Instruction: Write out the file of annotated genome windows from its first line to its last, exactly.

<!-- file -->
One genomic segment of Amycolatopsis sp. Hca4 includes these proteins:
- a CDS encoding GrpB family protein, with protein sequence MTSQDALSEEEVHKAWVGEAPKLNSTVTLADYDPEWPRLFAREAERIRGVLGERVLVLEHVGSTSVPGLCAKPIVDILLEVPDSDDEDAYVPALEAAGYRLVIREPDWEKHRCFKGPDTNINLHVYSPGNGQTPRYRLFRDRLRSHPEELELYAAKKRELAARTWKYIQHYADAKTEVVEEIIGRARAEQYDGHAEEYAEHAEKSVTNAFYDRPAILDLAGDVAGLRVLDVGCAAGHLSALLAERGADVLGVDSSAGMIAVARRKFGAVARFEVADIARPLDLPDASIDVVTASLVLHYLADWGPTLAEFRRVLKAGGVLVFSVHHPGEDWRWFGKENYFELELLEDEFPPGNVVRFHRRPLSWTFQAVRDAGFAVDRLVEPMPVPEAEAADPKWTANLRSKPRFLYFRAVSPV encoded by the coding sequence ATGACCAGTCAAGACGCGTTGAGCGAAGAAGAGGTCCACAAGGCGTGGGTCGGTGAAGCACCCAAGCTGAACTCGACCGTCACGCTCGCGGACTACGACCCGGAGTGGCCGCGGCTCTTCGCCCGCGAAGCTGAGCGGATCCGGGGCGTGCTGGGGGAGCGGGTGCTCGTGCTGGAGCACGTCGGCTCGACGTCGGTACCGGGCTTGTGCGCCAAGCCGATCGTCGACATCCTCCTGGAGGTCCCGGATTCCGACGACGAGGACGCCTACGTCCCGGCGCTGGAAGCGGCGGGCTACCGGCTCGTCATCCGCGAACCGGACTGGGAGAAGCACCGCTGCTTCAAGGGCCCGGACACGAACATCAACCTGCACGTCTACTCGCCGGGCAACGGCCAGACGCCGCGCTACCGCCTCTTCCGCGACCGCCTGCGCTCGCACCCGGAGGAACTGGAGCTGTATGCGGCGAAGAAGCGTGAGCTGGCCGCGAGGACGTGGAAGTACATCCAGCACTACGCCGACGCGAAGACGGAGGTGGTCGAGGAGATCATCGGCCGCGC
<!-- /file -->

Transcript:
One genomic segment of Amycolatopsis sp. Hca4 includes these proteins:
- a CDS encoding GrpB family protein, with protein sequence MTSQDALSEEEVHKAWVGEAPKLNSTVTLADYDPEWPRLFAREAERIRGVLGERVLVLEHVGSTSVPGLCAKPIVDILLEVPDSDDEDAYVPALEAAGYRLVIREPDWEKHRCFKGPDTNINLHVYSPGNGQTPRYRLFRDRLRSHPEELELYAAKKRELAARTWKYIQHYADAKTEVVEEIIGRARAEQYDGHAEEYAEHAEKSVTNAFYDRPAILDLAGDVAGLRVLDVGCAAGHLSALLAERGADVLGVDSSAGMIAVARRKFGAVARFEVADIARPLDLPDASIDVVTASLVLHYLADWGPTLAEFRRVLKAGGVLVFSVHHPGEDWRWFGKENYFELELLEDEFPPGNVVRFHRRPLSWTFQAVRDAGFAVDRLVEPMPVPEAEAADPKWTANLRSKPRFLYFRAVSPV encoded by the coding sequence ATGACCAGTCAAGACGCGTTGAGCGAAGAAGAGGTCCACAAGGCGTGGGTCGGTGAAGCACCCAAGCTGAACTCGACCGTCACGCTCGCGGACTACGACCCGGAGTGGCCGCGGCTCTTCGCCCGCGAAGCTGAGCGGATCCGGGGCGTGCTGGGGGAGCGGGTGCTCGTGCTGGAGCACGTCGGCTCGACGTCGGTACCGGGCTTGTGCGCCAAGCCGATCGTCGACATCCTCCTGGAGGTCCCGGATTCCGACGACGAGGACGCCTACGTCCCGGCGCTGGAAGCGGCGGGCTACCGGCTCGTCATCCGCGAACCGGACTGGGAGAAGCACCGCTGCTTCAAGGGCCCGGACACGAACATCAACCTGCACGTCTACTCGCCGGGCAACGGCCAGACGCCGCGCTACCGCCTCTTCCGCGACCGCCTGCGCTCGCACCCGGAGGAACTGGAGCTGTATGCGGCGAAGAAGCGTGAGCTGGCCGCGAGGACGTGGAAGTACATCCAGCACTACGCCGACGCGAAGACGGAGGTGGTCGAGGAGATCATCGGCCGCGC